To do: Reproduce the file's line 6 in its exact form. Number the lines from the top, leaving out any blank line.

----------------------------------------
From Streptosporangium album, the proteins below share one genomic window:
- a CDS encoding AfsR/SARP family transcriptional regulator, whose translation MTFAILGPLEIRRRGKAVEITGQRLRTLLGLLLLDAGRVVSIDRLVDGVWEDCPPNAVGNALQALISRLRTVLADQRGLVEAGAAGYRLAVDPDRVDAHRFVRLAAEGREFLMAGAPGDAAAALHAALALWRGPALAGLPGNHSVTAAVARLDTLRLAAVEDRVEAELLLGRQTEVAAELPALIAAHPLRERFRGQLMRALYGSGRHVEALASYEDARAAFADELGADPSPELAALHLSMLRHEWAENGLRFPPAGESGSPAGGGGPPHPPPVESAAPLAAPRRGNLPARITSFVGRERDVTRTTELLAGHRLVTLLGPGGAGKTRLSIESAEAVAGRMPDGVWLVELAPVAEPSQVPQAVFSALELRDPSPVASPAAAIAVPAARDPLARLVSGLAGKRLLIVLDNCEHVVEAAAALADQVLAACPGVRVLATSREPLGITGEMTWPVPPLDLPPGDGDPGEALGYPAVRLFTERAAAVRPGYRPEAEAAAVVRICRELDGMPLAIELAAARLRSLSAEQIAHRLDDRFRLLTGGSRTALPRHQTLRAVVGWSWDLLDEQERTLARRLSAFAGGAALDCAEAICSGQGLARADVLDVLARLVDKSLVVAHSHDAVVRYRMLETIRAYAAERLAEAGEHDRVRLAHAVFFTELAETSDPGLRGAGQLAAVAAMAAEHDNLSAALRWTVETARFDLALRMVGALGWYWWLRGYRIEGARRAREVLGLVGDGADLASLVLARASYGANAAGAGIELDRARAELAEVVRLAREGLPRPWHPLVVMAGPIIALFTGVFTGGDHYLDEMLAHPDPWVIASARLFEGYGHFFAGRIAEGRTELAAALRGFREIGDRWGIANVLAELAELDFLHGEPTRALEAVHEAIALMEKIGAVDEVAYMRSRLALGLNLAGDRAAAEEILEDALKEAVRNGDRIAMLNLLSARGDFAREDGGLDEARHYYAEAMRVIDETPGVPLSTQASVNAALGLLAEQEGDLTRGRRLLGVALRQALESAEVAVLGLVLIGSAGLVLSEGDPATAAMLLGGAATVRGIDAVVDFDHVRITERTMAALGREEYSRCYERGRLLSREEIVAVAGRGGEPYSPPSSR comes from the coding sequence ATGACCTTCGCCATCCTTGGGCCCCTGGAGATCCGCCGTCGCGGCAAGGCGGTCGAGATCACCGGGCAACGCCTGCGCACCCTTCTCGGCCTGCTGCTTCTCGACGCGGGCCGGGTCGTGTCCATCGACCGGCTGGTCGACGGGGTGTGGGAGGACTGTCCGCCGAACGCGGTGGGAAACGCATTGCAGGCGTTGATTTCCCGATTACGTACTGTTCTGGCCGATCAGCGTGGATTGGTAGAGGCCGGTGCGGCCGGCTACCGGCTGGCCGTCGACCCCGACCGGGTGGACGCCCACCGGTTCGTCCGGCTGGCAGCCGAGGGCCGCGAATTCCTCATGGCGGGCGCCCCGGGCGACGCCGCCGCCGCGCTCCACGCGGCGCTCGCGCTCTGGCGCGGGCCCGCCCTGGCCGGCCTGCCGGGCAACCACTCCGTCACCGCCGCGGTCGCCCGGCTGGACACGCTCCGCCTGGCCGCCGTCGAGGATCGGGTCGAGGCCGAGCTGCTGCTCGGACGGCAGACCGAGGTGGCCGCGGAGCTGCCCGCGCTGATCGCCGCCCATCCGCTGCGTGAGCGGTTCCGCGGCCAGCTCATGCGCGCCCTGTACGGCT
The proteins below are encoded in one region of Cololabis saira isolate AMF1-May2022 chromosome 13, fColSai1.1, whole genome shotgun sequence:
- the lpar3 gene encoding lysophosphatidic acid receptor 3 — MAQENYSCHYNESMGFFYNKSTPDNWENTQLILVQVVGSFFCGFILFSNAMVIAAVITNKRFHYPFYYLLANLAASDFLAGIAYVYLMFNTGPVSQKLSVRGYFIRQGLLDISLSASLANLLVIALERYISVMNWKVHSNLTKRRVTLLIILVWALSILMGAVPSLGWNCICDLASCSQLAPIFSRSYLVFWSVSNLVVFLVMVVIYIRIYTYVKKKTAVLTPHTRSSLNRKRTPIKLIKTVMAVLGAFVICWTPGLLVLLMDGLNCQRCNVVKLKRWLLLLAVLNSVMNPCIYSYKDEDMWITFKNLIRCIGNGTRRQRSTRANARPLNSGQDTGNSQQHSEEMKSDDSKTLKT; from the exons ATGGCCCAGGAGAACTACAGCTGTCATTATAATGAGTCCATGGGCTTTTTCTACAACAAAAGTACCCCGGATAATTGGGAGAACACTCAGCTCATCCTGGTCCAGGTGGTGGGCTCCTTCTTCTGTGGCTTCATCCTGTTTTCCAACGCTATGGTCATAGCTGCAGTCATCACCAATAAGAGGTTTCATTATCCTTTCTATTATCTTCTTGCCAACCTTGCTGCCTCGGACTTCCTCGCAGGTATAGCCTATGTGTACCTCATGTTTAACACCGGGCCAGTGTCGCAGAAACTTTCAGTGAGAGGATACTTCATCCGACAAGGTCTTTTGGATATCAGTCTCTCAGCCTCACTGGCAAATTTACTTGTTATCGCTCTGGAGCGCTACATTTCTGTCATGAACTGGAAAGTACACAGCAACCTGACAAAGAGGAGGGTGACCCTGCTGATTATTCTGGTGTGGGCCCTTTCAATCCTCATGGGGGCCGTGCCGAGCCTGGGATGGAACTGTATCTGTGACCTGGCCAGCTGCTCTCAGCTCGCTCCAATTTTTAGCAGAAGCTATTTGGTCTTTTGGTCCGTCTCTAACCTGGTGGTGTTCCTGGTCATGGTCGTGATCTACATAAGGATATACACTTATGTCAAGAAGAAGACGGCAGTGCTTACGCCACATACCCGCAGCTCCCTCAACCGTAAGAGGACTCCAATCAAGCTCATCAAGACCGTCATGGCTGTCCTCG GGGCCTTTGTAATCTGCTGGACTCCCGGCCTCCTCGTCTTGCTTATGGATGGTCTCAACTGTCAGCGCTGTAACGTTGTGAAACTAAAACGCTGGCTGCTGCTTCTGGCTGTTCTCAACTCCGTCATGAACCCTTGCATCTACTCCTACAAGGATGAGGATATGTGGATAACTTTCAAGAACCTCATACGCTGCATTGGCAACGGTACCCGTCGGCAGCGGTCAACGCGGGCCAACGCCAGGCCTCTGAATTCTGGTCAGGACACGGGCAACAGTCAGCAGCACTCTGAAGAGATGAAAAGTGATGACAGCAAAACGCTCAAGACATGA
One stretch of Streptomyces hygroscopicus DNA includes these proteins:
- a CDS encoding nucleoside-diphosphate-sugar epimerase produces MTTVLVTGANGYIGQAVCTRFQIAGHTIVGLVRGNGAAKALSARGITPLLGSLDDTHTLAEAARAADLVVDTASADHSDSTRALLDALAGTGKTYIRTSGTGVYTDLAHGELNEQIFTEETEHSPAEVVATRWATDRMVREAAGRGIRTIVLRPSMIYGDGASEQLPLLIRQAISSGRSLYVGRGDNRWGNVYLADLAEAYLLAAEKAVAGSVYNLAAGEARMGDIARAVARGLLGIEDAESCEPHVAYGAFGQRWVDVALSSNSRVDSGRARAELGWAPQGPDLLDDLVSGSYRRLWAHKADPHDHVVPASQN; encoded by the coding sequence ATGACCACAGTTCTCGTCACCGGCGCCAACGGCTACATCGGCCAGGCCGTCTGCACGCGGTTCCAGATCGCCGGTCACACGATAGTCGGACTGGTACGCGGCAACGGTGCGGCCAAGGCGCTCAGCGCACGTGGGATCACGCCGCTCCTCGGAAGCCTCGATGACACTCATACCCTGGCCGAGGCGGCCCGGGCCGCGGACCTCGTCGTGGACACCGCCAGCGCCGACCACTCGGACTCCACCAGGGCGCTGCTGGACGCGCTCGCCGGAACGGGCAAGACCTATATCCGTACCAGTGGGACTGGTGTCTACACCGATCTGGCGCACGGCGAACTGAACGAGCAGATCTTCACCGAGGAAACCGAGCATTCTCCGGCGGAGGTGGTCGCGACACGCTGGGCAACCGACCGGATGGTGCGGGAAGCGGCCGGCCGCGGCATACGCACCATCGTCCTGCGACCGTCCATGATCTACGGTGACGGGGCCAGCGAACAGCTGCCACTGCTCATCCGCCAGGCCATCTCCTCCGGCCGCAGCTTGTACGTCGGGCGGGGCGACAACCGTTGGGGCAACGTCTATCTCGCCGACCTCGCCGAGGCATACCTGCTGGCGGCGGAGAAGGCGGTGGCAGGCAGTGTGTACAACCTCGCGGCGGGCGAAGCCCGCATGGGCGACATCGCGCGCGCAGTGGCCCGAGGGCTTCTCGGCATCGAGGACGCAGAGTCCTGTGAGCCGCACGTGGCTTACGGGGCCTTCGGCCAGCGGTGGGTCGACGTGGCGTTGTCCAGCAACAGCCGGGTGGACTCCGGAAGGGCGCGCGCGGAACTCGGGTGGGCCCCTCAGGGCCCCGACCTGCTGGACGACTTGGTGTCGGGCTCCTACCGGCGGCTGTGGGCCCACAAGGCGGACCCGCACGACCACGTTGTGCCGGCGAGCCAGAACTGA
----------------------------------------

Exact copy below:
- a CDS encoding nucleoside-diphosphate-sugar epimerase produces MTTVLVTGANGYIGQAVCTRFQIAGHTIVGLVRGNGAAKALSARGITPLLGSLDDTHTLAEAARAADLVVDTASADHSDSTRALLDALAGTGKTYIRTSGTGVYTDLAHGELNEQIFTEETEHSPAEVVATRWATDRMVREAAGRGIRTIVLRPSMIYGDGASEQLPLLIRQAISSGRSLYVGRGDNRWGNVYLADLAEAYLLAAEKAVAGSVYNLAAGEARMGDIARAVARGLLGIEDAESCEPHVAYGAFGQRWVDVALSSNSRVDSGRARAELGWAPQGPDLLDDLVSGSYRRLWAHKADPHDHVVPASQN; encoded by the coding sequence ATGACCACAGTTCTCGTCACCGGCGCCAACGGCTACATCGGCCAGGCCGTCTGCACGCGGTTCCAGATCGCCGGTCACACGATAGTCGGACTGGTACGCGGCAACGGTGCGGCCAAGGCGCTCAGCGCACGTGGGATCACGCCGCTCCTCGGAAGCCTCGATGACACTCATACCCTGGCCGAGGCGGCCCGGGCCGCGGACCTCGTCGTGGACACCGCCAGCGCCGACCACTCGGACTCCACCAGGGCGCTGCTGGACGCGCTCGCCGGAACGGGCAAGACCTATATCCGTACCAGTGGGACTGGTGTCTACACCGATCTGGCGCACGGCGAACTGAACGAGCAGATCTTCACCGAGGAAACCGAGCATTCTCCGGCGGAGGTGGTCGCGACACGCTGGGCAACCGACCGGATGGTGCGGGAAGCGGCCGGCCGCGGCATACGCACCATCGTCCTGCGACCGTCCATGATCTACGGTGACGGGGCCAGCGAACAGCTGCCACTGCTCATCCGCCAGGCCATCTCCTCCGGCCGCAGCTTGTACGTCGGGCGGGGCGACAACCGTTGGGGCAACGTCTATCTCGCCGACCTCGCCGAGGCATACCTGCTGGCGGCGGAGAAGGCGGTGGCAGGCAGTGTGTACAACCTCGCGGCGGGCGAAGCCCGCATGGGCGACATCGCGCGCGCAGTGGCCCGAGGGCTTCTCGGCATCGAGGACGCAGAGTCCTGTGAGCCGCACGTGGCTTACGGGGCCTTCGGCCAGCGGTGGGTCGACGTGGCGTTGTCCAGCAACAGCCGGGTGGACTCCGGAAGGGCGCGCGCGGAACTCGGGTGGGCCCCTCAGGGCCCCGACCTGCTGGACGACTTGGTGTCGGGCTCCTACCGGCGGCTGTGGGCCCACAAGGCGGACCCGCACGACCACGTTGTGCCGGCGAGCCAGAACTGA